La Ang Cuo, Barga,  Tibet, China Week 129 September 19th - 20th 2013
Things always look better in the morning.

Still not quite sure we have the mountain name right.

But its definitely in the right place for the Himalayas.

Even the Yak knows that.
Not sure about his mates though.
The yak herders residence.
This is one of several speeding tickets we've been given.

We get them at the beginning of a section.

If we arrive at the next section before the appointed time we must have been speeding.

We're not sure what the prize is.

There are also licence (vehicle and us) checks, and registration checks.

Mt Kailash.

Sacred mountain. Its never been climbed.

There's a sacred circuit for pilgrims.

Lots from India and Nepal.

For the Hindus its the seat of Lord Shiva, the destroyer of ignorance and illusion.

Tantric Buddhists believe its the home of the Buddha Demchok who represents supreme bliss.

There's the tourist town of Darchen below Mt Kailash from where walking begins.

There's a three day (52km) circuit.

Entrance fee RMB150 per person (about A$25).

Lake Manasarovara is the sacred source of a couple of big Indian rivers (Indus, Brahmaputra, Sutlej and Karnali)..

Its another tourist area.

We drove down a track past a monastery looking for a campsite.

We were rounded up by the gatekeepers. We apologised profusely for missing their ticket office (RMB150 each) and headed for the nearby Ghost Lake. They used to be one lake.

Camped beside Ghost Lake (La Ang Cuo) with Rob and Clary.

In the background is Namunani, otherwise known in English as Gurla Mandhata (7,727m).

A visit by the police, lots of smiles, and we are left to admire the scenery.

We watched the sunset.

While we were overwhelmingly weary in Kazakhstan the effect of altitude is quite different, an overwhelming sleepiness.

We have to take more than usual care with driving.

I also notice I'm a bit slower of thought ... though popular opinion is I'm always like that.

So we have a rest day.

And watch the sunrise.

Plus a bit of maintenance.

The next two days are long (450km) drives.

The moon cakes are to help celebrate a "harvest festival" and full moon.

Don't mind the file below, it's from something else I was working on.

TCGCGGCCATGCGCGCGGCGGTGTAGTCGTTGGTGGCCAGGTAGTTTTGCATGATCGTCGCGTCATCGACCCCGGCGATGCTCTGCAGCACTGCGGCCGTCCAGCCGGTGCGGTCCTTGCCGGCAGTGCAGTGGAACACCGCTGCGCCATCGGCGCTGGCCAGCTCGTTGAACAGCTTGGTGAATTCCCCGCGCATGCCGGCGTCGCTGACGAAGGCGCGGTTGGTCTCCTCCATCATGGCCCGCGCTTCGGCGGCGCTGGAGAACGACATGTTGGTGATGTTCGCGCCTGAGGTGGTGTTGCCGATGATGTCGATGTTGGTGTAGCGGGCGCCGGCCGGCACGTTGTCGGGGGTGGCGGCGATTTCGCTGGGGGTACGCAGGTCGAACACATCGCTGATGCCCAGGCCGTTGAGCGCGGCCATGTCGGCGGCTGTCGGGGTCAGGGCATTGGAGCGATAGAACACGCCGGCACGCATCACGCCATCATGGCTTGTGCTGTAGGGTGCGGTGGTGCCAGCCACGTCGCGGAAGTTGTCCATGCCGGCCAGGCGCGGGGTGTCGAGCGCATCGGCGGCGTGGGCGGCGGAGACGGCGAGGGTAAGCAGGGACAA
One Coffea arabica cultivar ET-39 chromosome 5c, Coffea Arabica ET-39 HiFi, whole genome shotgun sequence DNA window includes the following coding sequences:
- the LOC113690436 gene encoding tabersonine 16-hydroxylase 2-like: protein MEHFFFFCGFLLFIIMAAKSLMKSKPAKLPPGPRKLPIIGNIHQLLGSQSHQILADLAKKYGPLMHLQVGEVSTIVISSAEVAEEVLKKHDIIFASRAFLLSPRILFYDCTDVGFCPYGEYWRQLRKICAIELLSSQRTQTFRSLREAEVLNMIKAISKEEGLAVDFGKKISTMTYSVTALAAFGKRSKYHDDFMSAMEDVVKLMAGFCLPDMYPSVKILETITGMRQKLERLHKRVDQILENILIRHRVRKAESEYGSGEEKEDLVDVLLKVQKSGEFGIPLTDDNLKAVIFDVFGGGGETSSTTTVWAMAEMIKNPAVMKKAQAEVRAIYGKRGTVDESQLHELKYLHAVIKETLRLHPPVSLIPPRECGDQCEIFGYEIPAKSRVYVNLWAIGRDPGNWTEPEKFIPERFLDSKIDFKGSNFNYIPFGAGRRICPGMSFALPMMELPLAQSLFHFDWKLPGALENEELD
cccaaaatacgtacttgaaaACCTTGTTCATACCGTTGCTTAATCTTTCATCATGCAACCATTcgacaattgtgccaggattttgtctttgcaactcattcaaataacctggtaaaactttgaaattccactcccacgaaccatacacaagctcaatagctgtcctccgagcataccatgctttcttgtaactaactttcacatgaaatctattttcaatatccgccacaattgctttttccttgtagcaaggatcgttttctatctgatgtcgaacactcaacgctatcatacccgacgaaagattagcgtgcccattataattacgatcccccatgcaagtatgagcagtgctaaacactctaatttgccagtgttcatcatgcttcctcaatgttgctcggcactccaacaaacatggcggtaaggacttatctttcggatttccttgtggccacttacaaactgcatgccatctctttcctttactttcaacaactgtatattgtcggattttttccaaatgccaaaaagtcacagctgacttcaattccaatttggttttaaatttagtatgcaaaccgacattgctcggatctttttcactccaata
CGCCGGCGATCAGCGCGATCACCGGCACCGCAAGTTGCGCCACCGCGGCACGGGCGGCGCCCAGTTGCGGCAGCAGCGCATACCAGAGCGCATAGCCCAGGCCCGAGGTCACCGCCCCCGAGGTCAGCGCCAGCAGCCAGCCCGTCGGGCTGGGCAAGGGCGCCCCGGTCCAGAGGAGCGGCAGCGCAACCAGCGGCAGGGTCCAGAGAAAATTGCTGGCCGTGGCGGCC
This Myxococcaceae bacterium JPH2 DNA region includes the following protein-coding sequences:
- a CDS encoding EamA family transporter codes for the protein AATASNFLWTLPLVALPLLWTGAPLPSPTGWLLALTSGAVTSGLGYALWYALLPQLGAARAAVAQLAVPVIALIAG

A two day holiday.

Not a good day after all. The diesel cooker wouldn't light and the flashing diagnostic lights weren't any help. I think that after the broken diesel pipe I ran the level in the good tank too low, air in the feed to the cooker, and the pump wouldn't prime. No fumes from exhaust and a noisy pump were the clues.

Then fixed one water leak, sliced thumb when knife slipped cutting pipe (a rare accident for me). Not easy working underneath the drips plus cold and altitude! Then discovered second leak hidden by first, but cold wind prevented repair.

Camera reports "system error (zoom)" and will be disposed of after repair attempt failed.

And so on. Like the intermittent indicator fault.

But the moon cakes (filled with various flavour jellies) were good.

Sorry, the iodined and plastered thumb is sore, but not quite bad enough to stop me typing! Just don't complain if there are no spaces. I'll live! 

To Saga, Tibet, China Week 129 September 21st 2013

Ian & Jan Thu, 26 Sep 13 20:59:17 +1000
Hi Folks! While we thought the scenery looked fantastic, we did wonder what would happen when given one of the 'speeding tickets' you then stopped off for the night before you got to the next 'checkpoint'? Would you still have to pay a fine for going to slow, or is there a nicer 'prize'?

Moon cakes looked delicious, but were they as good as the Brits Mince Pies?

Sorry, comments closed.